Punk rock in Portland: It’s alive and still pumping
Published June 4, 1981, this article for the Evening Express began my career as an arts and lifestyle journalist.
By DOUG HUBLEY
Call it Punk rock [sic] or New Wave, and people will know what you’re talking about, although they might not know just what you mean. The two terms are as vague as they are suggestive.
But when the music was hot at the Downtown Lounge on Portland’s Preble Street, there was no doubt about what lay at the heart of it all. Dancers would rise from their seats already dancing, swing around tables and chairs like some strange wind and bop into the madness on the dance floor like a shot out of nowhere.
Some of the bands could have stood more time in the garage. But a good night at the Downtown Lounge made all the bad ones seem unimportant.
Like many other cultural forms, New Wave was already aging by the time it reached Portland, and the 11 months of Punk [the Evening Express capitalized it] frenzy at the Lounge were just a tiny reflection of the New Wave scene. Punk rock had emerged in the mid-70s as a protest against the emptiness presented to working-class British youth in place of a future. It became the rallying point on both sides of the Atlantic for a number of musical and visual artists and styles, some new, some holdovers from 10 or 20 years before.
Another look at the DTL, benefiting from a decade’s hindsight (and better reporting skills).
Punk was loud, fast, raw and basic. The lyrics were naive and cynical by turns and dealt with the failures of romance and the other holy grails of Western society. The lifestyle was deliberately shocking, a funhouse mirror distortion of the way people lead their lives.
Punk applied the original exuberance of rock ‘n’ roll to a definite political and aesthetic stance; but for most young Americans, New Wave was less a radical political gesture than a return to exciting and unpretentious rock music. Punk was meaning, motion, color, the desperate laugh, where mainstream rock was just the prefab heartbreak, the studio romance, the quiet anguish over a scratch on the Mercedes.
After a two-year lag, the symptoms of Punkdom started to appear in Portland. The Punk boutique Tijger opened in 1979 in the Center Street “Fraternity House.” Late that same year, the owner of the Plaza Hotel, Fred Muccino, hired veteran nightclub ramrod Jim Peterson to renovate, and book acts for, his Downtown Lounge. Peterson, in turn, hired part-time DJ Will Jackson to book New Wave bands on Wednesday nights.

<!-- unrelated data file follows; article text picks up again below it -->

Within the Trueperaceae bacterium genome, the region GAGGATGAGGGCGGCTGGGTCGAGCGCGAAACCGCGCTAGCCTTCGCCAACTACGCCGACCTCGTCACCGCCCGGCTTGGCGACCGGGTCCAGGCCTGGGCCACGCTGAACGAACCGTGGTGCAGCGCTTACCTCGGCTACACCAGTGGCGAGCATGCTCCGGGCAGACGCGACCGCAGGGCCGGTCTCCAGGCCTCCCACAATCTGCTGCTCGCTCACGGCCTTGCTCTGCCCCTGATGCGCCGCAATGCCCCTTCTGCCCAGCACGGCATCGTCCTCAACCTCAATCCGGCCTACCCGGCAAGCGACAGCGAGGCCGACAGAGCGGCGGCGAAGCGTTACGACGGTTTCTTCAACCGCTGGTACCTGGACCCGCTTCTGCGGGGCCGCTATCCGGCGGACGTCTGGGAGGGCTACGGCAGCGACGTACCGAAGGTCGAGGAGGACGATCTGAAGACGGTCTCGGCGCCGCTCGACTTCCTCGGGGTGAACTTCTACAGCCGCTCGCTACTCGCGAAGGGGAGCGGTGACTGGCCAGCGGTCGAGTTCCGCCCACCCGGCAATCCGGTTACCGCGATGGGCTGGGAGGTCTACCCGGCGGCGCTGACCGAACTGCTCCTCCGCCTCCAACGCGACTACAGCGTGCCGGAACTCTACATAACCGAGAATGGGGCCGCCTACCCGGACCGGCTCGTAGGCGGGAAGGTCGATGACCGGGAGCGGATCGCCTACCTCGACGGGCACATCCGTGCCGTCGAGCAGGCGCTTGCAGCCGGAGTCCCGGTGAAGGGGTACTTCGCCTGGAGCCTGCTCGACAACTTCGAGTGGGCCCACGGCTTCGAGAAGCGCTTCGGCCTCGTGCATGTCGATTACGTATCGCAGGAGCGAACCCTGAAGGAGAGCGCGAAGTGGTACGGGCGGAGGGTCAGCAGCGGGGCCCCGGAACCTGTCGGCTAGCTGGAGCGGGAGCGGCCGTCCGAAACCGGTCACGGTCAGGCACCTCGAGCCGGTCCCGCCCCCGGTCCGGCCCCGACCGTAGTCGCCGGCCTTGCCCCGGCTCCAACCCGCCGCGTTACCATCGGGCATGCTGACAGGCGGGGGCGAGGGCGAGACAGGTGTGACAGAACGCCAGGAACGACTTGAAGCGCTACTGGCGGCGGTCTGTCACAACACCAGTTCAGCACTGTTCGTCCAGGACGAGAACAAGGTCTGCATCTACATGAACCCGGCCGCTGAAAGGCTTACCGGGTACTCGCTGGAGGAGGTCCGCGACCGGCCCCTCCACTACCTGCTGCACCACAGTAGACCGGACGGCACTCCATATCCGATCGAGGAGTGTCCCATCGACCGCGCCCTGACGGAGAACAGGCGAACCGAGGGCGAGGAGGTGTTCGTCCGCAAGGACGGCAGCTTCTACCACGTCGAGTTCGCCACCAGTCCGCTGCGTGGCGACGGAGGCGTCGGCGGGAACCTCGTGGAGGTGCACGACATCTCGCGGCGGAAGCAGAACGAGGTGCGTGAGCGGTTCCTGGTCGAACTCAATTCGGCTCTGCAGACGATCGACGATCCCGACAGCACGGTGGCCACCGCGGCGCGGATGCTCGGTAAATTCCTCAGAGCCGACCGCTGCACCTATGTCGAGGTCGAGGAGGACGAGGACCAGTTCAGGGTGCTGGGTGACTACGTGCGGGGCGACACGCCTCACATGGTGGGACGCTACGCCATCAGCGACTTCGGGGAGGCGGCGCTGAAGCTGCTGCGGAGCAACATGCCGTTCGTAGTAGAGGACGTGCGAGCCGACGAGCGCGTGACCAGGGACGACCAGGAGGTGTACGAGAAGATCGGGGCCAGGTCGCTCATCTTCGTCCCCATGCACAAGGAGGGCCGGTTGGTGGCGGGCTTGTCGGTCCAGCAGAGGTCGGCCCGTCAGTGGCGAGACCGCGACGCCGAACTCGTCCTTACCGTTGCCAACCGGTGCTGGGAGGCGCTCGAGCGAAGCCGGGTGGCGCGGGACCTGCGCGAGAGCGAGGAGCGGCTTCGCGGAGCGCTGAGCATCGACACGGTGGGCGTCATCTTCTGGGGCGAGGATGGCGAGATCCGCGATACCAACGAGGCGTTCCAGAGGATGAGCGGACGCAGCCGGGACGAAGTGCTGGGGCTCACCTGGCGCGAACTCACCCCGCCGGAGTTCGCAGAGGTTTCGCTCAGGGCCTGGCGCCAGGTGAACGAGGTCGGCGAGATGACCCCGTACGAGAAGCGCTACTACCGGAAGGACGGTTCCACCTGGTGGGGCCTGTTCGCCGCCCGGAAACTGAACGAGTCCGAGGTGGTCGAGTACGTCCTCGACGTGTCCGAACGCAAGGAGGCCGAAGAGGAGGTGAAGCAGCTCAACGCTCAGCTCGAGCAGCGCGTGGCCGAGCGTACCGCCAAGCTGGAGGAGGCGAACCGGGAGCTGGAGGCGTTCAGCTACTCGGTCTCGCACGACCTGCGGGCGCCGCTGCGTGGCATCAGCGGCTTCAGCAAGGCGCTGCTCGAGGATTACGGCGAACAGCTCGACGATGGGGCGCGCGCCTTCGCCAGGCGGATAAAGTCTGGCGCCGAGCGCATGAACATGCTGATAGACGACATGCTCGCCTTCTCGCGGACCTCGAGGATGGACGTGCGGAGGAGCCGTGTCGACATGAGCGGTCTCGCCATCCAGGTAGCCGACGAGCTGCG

For years, the Lounge, under such names as the Windjammer and the Ice Cube Lounge, had been known best as a place where life got a lot more real than it had any right to be. The stylishly renovated [Downtown] Lounge, booking all sorts of acts, tried for a broader appeal.
The first Punk Night, in January 1980, was wildly successful, attracting more than 200 manic punks and curious others. Through the spring and summer, every night the Lounge was open became Punk Night.
Suddenly last October, Jackson was out, leaving a month of bookings to his successor. Newcomer Keith Ward presided over the last few months of the Lounge, trying to boost business with an odd combination of good bands from Boston and sock hops. It didn’t work. At midnight last Jan. 1, the liquor license expired, and with it the Downtown Lounge.
Muccino, who sold the Plaza to the Ram Corp., says the Downtown Lounge was not doing well financially. The Lounge is now McCord’s, playing the “Big Band” music of the 1930s and ’40s. “I should have stuck with New Wave,” Muccino says. “That was a great place, still could have been a great place.”
Jackson, an academic counselor at the University of Southern Maine’s Intown Learning Center, feels there was no simple reason the Lounge went under. A large problem is one that affects the Maine music scene in general, which “excludes New Wave categorically,” he says. Club owners, radio stations and record outlets don’t expose New Wave enough to the music audience, he feels. And various Punk factions dispute among themselves over “who the true representatives of Punk are . . . But the music is the paramount thing, the opening of new avenues of music,” Jackson says.